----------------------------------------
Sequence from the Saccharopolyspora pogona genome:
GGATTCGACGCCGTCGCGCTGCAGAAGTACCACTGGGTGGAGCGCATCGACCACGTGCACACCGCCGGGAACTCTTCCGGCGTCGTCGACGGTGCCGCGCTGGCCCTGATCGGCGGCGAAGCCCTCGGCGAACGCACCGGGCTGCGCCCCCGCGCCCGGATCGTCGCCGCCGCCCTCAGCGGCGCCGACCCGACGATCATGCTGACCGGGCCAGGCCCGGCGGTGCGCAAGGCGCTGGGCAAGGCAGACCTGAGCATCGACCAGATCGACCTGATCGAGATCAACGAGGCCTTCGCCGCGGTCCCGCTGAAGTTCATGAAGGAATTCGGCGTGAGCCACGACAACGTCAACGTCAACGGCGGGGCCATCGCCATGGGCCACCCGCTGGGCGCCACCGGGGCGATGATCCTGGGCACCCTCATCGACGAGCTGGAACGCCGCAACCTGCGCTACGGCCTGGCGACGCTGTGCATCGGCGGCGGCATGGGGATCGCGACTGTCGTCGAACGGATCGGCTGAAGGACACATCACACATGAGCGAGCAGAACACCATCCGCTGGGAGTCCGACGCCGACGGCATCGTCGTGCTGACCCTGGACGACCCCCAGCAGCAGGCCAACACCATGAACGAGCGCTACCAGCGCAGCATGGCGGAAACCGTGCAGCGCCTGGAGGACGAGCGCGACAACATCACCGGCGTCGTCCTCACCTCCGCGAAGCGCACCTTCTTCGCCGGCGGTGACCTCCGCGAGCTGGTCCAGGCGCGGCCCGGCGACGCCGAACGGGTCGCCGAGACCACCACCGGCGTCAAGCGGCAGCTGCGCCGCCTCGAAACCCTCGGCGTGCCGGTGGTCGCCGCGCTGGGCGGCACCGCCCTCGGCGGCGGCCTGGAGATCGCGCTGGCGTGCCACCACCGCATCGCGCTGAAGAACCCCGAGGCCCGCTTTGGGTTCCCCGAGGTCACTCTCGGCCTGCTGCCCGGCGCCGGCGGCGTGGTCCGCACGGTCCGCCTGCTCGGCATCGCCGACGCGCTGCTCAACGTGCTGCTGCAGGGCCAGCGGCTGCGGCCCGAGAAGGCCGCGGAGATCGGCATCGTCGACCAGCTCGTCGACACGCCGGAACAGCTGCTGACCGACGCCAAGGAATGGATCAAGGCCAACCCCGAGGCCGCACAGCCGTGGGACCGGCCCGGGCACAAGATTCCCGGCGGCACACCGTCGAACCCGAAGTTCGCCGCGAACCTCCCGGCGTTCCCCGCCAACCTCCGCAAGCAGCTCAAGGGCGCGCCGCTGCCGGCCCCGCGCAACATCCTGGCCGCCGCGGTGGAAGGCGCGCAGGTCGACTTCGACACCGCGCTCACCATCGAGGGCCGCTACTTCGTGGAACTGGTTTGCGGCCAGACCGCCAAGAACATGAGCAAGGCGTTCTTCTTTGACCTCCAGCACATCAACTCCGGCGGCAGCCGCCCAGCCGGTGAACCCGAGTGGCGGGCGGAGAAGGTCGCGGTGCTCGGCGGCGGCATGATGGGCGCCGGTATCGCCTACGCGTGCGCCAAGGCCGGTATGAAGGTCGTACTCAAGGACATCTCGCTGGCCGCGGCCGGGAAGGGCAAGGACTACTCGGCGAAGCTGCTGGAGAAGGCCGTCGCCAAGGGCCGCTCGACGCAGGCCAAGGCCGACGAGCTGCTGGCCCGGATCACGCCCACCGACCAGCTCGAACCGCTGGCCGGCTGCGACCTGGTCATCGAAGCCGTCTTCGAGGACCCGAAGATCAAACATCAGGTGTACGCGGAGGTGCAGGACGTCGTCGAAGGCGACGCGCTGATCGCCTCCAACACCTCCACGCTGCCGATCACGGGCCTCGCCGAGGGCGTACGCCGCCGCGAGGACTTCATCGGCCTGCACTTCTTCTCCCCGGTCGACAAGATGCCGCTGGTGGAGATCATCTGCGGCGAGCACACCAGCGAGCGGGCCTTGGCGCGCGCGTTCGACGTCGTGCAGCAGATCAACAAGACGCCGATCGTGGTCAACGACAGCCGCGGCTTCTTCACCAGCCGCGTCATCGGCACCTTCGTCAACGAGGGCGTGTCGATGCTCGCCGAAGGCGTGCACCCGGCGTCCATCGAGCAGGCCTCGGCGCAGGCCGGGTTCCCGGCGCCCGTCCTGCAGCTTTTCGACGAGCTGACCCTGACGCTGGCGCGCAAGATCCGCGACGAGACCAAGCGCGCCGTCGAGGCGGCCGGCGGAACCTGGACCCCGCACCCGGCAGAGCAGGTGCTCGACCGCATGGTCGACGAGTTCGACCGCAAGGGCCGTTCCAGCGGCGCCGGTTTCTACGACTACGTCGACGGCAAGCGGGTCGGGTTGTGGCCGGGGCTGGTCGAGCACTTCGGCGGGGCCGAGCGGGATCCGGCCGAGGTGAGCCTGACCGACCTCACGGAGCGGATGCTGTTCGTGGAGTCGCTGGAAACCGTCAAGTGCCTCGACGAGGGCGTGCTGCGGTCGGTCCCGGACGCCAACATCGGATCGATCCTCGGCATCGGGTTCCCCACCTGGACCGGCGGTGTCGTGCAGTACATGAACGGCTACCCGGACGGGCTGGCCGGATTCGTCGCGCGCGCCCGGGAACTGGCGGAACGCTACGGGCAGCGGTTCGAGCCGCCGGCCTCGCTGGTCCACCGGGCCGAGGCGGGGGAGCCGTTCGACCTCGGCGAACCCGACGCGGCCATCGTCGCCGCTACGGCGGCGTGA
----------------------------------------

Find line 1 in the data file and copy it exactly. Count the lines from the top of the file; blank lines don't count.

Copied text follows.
Sequence from the Saccharopolyspora pogona genome: